Robert Shaw

British actor Shaw, from Westhoughton in Lancashire, died suddenly in August of 1978 aged only 51. He didn’t think Jaws would be much of a success (actors such as Lee Marvin had even been considered ahead of him), but now it’s the film he’s most famous for. Some facts: he also had key roles in From Russia With Love, Battle of the Bulge (he’d served in the Royal Air Force during WWII), and the Sting.

In the ultra-rare interview above from the set of Jaws (so it’ll have been 1974), the sound quality is poor. In the first brief section, he discusses filming Quint’s death scene. The interviewer then asks him how he keeps himself occupied during downtime, to which he jokes about his alcoholism (which contributed to his early demise only a handful of years later – he had a heart attack whilst in Ireland).

Shaw caused trouble during the production by being belligerent and occasionally drunk. Somewhat frustrated as an actor during this time (he wanted to concentrate on his writing), he helped adapt the famous Indianapolis speech. Unfortunately, for the first take he got wasted (to accurately portray Quint’s half drunken state) and screwed up the shoot – sheepishly, he apologised to Spielberg and nailed the performance the next day.

Dreyfuss got the brunt of Shaw’s playful malice. The veteran actor spent most of his time winding up the young upstart, bullying him, and keeping him on edge. It works a treat, as the bromance between Hooper and Quint is one of the highlights of the film. After Jaws, Shaw acted in eight more films before his death, the last being cold war thriller Avalanche Express (1979).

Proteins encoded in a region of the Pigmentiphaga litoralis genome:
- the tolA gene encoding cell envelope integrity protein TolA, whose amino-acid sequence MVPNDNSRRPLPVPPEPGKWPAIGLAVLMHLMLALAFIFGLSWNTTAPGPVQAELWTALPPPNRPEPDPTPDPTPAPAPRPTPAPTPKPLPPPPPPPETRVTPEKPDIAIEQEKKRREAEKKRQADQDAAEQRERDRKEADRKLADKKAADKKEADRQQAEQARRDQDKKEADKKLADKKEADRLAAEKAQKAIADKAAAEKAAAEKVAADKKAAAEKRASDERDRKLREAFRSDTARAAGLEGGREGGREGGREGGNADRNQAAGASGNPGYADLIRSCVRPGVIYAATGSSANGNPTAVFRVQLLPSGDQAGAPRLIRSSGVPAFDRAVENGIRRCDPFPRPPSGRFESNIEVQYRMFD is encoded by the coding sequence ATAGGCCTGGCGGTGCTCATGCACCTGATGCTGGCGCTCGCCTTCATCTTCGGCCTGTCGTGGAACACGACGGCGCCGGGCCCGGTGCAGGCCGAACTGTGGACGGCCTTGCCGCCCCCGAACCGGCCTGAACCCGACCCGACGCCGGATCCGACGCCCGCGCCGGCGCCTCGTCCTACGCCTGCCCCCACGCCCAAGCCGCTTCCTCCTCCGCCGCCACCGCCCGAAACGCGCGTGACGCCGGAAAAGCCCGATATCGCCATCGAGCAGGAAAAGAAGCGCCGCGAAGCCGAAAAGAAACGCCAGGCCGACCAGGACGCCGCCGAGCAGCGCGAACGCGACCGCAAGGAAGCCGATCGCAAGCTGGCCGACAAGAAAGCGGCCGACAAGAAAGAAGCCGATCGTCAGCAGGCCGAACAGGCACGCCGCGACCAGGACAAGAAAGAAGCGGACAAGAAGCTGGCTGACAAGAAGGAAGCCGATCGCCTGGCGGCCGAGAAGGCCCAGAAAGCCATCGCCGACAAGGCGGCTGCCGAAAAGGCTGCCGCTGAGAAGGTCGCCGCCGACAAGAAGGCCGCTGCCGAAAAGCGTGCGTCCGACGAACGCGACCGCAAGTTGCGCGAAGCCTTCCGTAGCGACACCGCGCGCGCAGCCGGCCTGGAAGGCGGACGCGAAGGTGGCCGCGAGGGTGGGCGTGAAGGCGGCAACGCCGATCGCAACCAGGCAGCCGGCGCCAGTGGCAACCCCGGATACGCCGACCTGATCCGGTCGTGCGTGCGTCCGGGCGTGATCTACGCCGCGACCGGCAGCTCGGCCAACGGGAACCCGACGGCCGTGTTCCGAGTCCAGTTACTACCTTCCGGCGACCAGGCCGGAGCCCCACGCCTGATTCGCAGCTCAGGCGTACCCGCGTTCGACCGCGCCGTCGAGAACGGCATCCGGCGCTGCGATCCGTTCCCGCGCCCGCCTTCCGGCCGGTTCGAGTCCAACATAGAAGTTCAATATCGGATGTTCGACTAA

Legacy

Whilst Jaws is a masterpiece that should be watched by every new generation, the 1975 summer blockbuster has also been responsible for a tsunami of horrible derivatives. Some of these have tried to be good, such as the reasonable Deep Blue Sea (1999), but others head for the “so bad it’s good” self-awareness factor – think the horrific Sharknado series. These are so terrible it’s advised you don’t watch them, unless you’re totally brain-dead.

There have been a few more serious efforts, such as the Blake Lively vehicle the Shallows (2016) – it tries very hard to be a proper shark film, but descends into stupidity fairly rapidly. In 2017, cinema fans were handed 27 Metres Down – a decent premise, it’s astonishing how rapidly it plunges into a world of fantastical vacuity. We found ourselves laughing at the intense incompetence of the shark cage company. The consistent problems are hilarious. Top rate stuff.

Jaws, of course, spawned sequels. Jaws 2 emerged in 1978 and Roy Scheider, against his wishes, was drafted back in. It’s a daft horror flick for teenagers, but has some moments of merit. This isn’t the case for subsequent Jaws films, which means (to our knowledge) there’s only one great shark movie.

Its creator, author Peter Benchley, died in 2006. Aware of the negative impact Jaws had for sharks’ public image, he spent his final decades championing the activist cause. It’s been estimated circa 100 million sharks are killed by humans each year (a figure from 2013 by the Marine Policy). Meanwhile, the International Shark Attack File (ISAF) documented 88 in 2017. Worldwide. With many shark species facing extinction concerns, it’s clear who we should be frightened of.